If you have a family law dispute that you need to resolve, then you may be scared about the prospect of going to court. The good news is that, depending on your matter, you may be able to avoid this stressful process entirely.
What is family dispute resolution?
The First Step for Most Family Law Disputes
The Family Law Act 1975 requires that unless there are circumstances of urgency, or it is not appropriate for family dispute resolution to take place (e.g., because of domestic or family violence) parents must attempt to resolve their family law issues with a Family Dispute Resolution Practitioner before they can commence court proceedings.
A Peaceful, Fair Agreement
The family dispute resolution process involves a mediator, known as a Family Dispute Resolution Practitioner, whose aim is to assist you and your ex-partner to resolve some or all your disputes with each other.
The role of the Family Dispute Resolution Practitioner is to support both parties and enable them to communicate respectfully and productively about what is important for them in a transparent but confidential forum.
A Potential Solution to Parenting Matters
If you’re looking to resolve a parenting matter with your partner, you’ll learn very quickly from talking to anyone who works in family law that participating (or at least attempting to participate) in Family Dispute Resolution is compulsory before you commence court proceedings.
What happens in family dispute resolution?
1) Where Possible, We Bring Everyone Together
Unless someone expresses a desire to be in separate rooms, Family Dispute Resolution Practitioners often try to facilitate a discussion with both parties in the same room.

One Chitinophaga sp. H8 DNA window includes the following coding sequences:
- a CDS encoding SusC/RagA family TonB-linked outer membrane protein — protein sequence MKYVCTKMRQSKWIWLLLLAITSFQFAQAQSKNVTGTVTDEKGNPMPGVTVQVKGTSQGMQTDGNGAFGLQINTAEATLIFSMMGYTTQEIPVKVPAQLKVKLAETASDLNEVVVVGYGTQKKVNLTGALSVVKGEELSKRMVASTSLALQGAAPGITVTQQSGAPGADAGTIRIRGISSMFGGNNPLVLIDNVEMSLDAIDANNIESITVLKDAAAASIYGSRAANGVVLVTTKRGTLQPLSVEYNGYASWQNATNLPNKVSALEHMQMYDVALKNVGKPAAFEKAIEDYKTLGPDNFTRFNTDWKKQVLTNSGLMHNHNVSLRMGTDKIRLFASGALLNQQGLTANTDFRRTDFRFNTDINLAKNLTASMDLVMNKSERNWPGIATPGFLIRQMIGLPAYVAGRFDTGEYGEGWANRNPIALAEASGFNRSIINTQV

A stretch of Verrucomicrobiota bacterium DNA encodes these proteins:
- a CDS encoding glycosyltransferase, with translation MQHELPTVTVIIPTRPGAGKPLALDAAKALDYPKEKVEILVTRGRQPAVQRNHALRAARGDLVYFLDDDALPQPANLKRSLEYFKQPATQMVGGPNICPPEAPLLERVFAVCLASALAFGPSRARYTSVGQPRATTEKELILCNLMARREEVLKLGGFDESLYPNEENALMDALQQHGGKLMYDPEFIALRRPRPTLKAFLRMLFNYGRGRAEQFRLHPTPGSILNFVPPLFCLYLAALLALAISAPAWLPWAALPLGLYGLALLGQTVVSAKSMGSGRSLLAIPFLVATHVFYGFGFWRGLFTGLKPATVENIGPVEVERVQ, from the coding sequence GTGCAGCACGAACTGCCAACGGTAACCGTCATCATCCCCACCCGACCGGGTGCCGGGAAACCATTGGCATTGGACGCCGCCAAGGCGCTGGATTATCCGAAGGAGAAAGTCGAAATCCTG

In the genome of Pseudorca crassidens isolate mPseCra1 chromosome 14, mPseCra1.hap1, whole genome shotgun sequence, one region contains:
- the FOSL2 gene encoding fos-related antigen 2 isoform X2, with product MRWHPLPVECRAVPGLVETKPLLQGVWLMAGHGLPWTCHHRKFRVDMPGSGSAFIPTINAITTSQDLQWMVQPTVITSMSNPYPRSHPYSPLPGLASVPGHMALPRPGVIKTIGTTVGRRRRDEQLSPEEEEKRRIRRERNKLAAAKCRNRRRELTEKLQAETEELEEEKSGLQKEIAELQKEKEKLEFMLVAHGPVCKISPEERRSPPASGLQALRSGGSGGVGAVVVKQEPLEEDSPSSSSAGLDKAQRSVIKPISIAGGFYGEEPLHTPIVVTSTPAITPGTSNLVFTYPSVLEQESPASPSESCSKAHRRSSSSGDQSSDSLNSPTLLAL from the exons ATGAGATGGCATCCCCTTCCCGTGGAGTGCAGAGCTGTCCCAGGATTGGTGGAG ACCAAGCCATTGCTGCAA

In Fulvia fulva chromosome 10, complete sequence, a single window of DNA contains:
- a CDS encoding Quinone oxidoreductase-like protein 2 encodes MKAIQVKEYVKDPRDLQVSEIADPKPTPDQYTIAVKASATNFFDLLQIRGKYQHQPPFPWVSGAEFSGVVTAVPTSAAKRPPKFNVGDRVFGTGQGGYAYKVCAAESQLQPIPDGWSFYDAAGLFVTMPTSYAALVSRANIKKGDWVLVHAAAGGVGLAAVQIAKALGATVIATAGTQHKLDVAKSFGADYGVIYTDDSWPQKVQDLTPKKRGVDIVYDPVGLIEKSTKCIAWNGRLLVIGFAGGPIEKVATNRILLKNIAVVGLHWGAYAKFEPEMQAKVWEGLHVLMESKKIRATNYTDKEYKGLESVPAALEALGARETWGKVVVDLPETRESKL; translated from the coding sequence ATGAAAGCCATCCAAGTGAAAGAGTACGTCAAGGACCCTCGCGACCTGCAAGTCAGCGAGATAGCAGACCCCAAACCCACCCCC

If it isn’t appropriate you to be in the same room as your ex-partner, you can request that family dispute resolution be by way of ‘shuttle mediation’. This involves you and your partner sitting in different rooms, and the Family Dispute Resolution Practitioner moving between them.
In all circumstances, the meeting will be led by the Family Dispute Resolution Practitioner, who will act as an independent third party.
2) We Explain the Process, and Identify Objectives
The Family Dispute Resolution Practitioner will start the meeting by explaining the process of the session, ensuring that each party clearly understands what is expected, along with the potential outcomes of the mediation.
They will then help to identify the issues that need to be resolved and encourage each party to listen to the other’s point of view.
3) The Practitioner Will Work Toward a Solution
Throughout the session, the main role of the Family Dispute Resolution Practitioner is to keep each person on track and facilitate productive discussion, in an effort to reach a compromise the meets the objectives of each parent, in a child focused manner.. Ideally at the end of your session, you will have agreed on the arrangements for the children, which can later be documented by way of a Parenting Plan or Consent Order. You should always obtain legal advice prior to signing any formal document such as a Parenting Plan or a Consent Order, to make sure that you understand the effect and enforceability.
Family Dispute Resolution FAQs
Where there is a situation of urgency, where there is family violence child abuse or any substantive risk of harm to a child, those parties are exempt from first attending family dispute resolution and can make an application directly to the Court. We can provide you with advice in relation to whether your circumstances fall within one of the categories of exemption.
The Queensland Government operates a limited number of family dispute resolution centres throughout Queensland that are free – however, wait times tend to be greater.
There are also several private dispute resolution practitioners who charge higher fees for their services but are experts in their field. They’re also more often able to accommodate family dispute resolution sooner.
We are strategic and results based and understand our client’s needs during challenging times.